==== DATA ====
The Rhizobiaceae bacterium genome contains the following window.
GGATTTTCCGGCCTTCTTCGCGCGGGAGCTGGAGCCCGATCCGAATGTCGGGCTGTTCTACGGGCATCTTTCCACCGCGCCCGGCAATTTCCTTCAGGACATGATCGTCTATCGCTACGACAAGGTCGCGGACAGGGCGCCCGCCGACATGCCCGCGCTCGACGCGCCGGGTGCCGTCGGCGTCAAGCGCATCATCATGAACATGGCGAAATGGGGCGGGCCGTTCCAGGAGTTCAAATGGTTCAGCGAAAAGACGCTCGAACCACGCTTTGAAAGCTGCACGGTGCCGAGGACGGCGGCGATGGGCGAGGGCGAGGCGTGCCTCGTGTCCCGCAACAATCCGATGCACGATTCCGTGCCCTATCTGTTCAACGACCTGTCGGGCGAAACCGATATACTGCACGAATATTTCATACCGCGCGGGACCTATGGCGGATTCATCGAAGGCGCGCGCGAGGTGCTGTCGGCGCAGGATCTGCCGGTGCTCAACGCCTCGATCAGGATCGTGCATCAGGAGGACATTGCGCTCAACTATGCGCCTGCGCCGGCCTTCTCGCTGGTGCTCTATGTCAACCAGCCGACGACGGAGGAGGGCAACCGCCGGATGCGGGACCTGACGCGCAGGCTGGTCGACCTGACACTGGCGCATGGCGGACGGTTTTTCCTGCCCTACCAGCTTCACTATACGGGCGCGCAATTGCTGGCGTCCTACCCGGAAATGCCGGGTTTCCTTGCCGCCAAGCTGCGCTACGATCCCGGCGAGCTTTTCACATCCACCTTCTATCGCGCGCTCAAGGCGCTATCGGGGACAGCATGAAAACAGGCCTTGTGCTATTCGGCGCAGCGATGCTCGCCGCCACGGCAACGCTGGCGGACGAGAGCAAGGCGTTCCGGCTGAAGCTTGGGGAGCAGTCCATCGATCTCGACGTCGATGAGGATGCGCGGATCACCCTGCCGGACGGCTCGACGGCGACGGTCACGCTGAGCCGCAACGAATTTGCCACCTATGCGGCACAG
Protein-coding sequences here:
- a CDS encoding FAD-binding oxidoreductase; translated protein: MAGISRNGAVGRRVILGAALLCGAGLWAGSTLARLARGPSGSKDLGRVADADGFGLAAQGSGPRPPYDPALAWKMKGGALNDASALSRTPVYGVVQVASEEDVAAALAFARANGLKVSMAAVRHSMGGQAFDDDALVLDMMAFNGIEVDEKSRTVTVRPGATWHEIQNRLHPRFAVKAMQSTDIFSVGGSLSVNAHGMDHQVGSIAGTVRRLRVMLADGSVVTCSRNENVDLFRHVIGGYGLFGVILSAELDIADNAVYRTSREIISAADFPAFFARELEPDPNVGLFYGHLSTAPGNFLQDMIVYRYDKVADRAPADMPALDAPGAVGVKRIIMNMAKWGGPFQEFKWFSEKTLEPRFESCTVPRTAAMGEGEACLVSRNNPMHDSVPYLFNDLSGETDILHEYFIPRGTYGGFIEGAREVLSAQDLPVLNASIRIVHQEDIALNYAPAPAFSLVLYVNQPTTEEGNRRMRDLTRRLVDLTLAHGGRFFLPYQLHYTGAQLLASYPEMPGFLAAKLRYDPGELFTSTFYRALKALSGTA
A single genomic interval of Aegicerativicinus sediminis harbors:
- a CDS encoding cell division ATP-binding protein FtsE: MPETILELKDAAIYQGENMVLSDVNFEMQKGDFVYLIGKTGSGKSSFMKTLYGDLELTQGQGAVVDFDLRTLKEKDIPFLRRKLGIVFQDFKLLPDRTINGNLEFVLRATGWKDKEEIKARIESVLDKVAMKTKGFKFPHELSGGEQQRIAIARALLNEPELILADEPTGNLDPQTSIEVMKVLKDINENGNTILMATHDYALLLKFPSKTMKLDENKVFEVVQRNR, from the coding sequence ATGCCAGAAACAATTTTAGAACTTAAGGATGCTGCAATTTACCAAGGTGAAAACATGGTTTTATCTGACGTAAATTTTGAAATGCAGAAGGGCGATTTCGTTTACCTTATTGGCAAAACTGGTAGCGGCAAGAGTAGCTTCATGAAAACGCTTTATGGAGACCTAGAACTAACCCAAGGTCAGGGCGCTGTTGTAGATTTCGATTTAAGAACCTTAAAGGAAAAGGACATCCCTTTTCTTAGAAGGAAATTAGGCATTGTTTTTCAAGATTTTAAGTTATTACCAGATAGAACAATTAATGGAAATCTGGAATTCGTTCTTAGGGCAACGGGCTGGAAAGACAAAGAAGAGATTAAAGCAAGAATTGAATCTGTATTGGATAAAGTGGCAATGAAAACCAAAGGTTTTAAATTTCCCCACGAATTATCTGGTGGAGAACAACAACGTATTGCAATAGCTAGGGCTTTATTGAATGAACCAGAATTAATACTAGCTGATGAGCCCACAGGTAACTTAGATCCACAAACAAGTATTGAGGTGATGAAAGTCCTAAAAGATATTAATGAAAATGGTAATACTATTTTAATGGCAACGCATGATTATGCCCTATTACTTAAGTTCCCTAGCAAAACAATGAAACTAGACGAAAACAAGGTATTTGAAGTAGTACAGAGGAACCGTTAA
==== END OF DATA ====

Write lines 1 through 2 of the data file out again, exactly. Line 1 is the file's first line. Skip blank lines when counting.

The Rhizobiaceae bacterium genome contains the following window.
GGATTTTCCGGCCTTCTTCGCGCGGGAGCTGGAGCCCGATCCGAATGTCGGGCTGTTCTACGGGCATCTTTCCACCGCGCCCGGCAATTTCCTTCAGGACATGATCGTCTATCGCTACGACAAGGTCGCGGACAGGGCGCCCGCCGACATGCCCGCGCTCGACGCGCCGGGTGCCGTCGGCGTCAAGCGCATCATCATGAACATGGCGAAATGGGGCGGGCCGTTCCAGGAGTTCAAATGGTTCAGCGAAAAGACGCTCGAACCACGCTTTGAAAGCTGCACGGTGCCGAGGACGGCGGCGATGGGCGAGGGCGAGGCGTGCCTCGTGTCCCGCAACAATCCGATGCACGATTCCGTGCCCTATCTGTTCAACGACCTGTCGGGCGAAACCGATATACTGCACGAATATTTCATACCGCGCGGGACCTATGGCGGATTCATCGAAGGCGCGCGCGAGGTGCTGTCGGCGCAGGATCTGCCGGTGCTCAACGCCTCGATCAGGATCGTGCATCAGGAGGACATTGCGCTCAACTATGCGCCTGCGCCGGCCTTCTCGCTGGTGCTCTATGTCAACCAGCCGACGACGGAGGAGGGCAACCGCCGGATGCGGGACCTGACGCGCAGGCTGGTCGACCTGACACTGGCGCATGGCGGACGGTTTTTCCTGCCCTACCAGCTTCACTATACGGGCGCGCAATTGCTGGCGTCCTACCCGGAAATGCCGGGTTTCCTTGCCGCCAAGCTGCGCTACGATCCCGGCGAGCTTTTCACATCCACCTTCTATCGCGCGCTCAAGGCGCTATCGGGGACAGCATGAAAACAGGCCTTGTGCTATTCGGCGCAGCGATGCTCGCCGCCACGGCAACGCTGGCGGACGAGAGCAAGGCGTTCCGGCTGAAGCTTGGGGAGCAGTCCATCGATCTCGACGTCGATGAGGATGCGCGGATCACCCTGCCGGACGGCTCGACGGCGACGGTCACGCTGAGCCGCAACGAATTTGCCACCTATGCGGCACAG